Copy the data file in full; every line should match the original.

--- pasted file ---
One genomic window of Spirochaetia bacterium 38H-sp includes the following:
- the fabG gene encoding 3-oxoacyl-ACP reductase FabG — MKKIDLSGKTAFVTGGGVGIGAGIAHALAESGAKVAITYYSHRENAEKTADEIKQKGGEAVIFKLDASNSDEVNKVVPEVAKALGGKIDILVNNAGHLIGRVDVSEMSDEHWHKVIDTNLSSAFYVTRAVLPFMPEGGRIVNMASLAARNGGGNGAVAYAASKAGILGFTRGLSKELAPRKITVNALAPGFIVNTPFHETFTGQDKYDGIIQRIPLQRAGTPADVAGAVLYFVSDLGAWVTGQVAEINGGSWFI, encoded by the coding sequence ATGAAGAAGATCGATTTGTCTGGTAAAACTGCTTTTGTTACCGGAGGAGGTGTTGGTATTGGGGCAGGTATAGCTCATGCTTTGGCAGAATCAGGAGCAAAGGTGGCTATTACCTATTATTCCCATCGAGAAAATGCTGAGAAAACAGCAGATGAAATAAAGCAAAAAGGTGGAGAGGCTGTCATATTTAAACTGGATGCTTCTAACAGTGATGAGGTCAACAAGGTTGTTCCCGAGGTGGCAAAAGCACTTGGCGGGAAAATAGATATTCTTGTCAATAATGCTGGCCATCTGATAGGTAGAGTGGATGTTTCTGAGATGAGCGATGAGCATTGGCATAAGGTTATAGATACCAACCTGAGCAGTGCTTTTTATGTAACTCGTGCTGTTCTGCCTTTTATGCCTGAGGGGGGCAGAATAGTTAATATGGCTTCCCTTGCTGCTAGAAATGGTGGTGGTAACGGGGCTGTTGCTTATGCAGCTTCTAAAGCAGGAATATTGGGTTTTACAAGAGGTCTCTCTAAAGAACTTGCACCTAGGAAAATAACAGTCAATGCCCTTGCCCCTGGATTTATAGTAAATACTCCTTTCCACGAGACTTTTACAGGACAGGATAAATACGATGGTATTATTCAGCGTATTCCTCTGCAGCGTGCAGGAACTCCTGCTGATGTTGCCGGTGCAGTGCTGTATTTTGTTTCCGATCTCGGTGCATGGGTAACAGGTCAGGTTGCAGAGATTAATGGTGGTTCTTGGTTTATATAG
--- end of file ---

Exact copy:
One genomic window of Spirochaetia bacterium 38H-sp includes the following:
- the fabG gene encoding 3-oxoacyl-ACP reductase FabG — MKKIDLSGKTAFVTGGGVGIGAGIAHALAESGAKVAITYYSHRENAEKTADEIKQKGGEAVIFKLDASNSDEVNKVVPEVAKALGGKIDILVNNAGHLIGRVDVSEMSDEHWHKVIDTNLSSAFYVTRAVLPFMPEGGRIVNMASLAARNGGGNGAVAYAASKAGILGFTRGLSKELAPRKITVNALAPGFIVNTPFHETFTGQDKYDGIIQRIPLQRAGTPADVAGAVLYFVSDLGAWVTGQVAEINGGSWFI, encoded by the coding sequence ATGAAGAAGATCGATTTGTCTGGTAAAACTGCTTTTGTTACCGGAGGAGGTGTTGGTATTGGGGCAGGTATAGCTCATGCTTTGGCAGAATCAGGAGCAAAGGTGGCTATTACCTATTATTCCCATCGAGAAAATGCTGAGAAAACAGCAGATGAAATAAAGCAAAAAGGTGGAGAGGCTGTCATATTTAAACTGGATGCTTCTAACAGTGATGAGGTCAACAAGGTTGTTCCCGAGGTGGCAAAAGCACTTGGCGGGAAAATAGATATTCTTGTCAATAATGCTGGCCATCTGATAGGTAGAGTGGATGTTTCTGAGATGAGCGATGAGCATTGGCATAAGGTTATAGATACCAACCTGAGCAGTGCTTTTTATGTAACTCGTGCTGTTCTGCCTTTTATGCCTGAGGGGGGCAGAATAGTTAATATGGCTTCCCTTGCTGCTAGAAATGGTGGTGGTAACGGGGCTGTTGCTTATGCAGCTTCTAAAGCAGGAATATTGGGTTTTACAAGAGGTCTCTCTAAAGAACTTGCACCTAGGAAAATAACAGTCAATGCCCTTGCCCCTGGATTTATAGTAAATACTCCTTTCCACGAGACTTTTACAGGACAGGATAAATACGATGGTATTATTCAGCGTATTCCTCTGCAGCGTGCAGGAACTCCTGCTGATGTTGCCGGTGCAGTGCTGTATTTTGTTTCCGATCTCGGTGCATGGGTAACAGGTCAGGTTGCAGAGATTAATGGTGGTTCTTGGTTTATATAG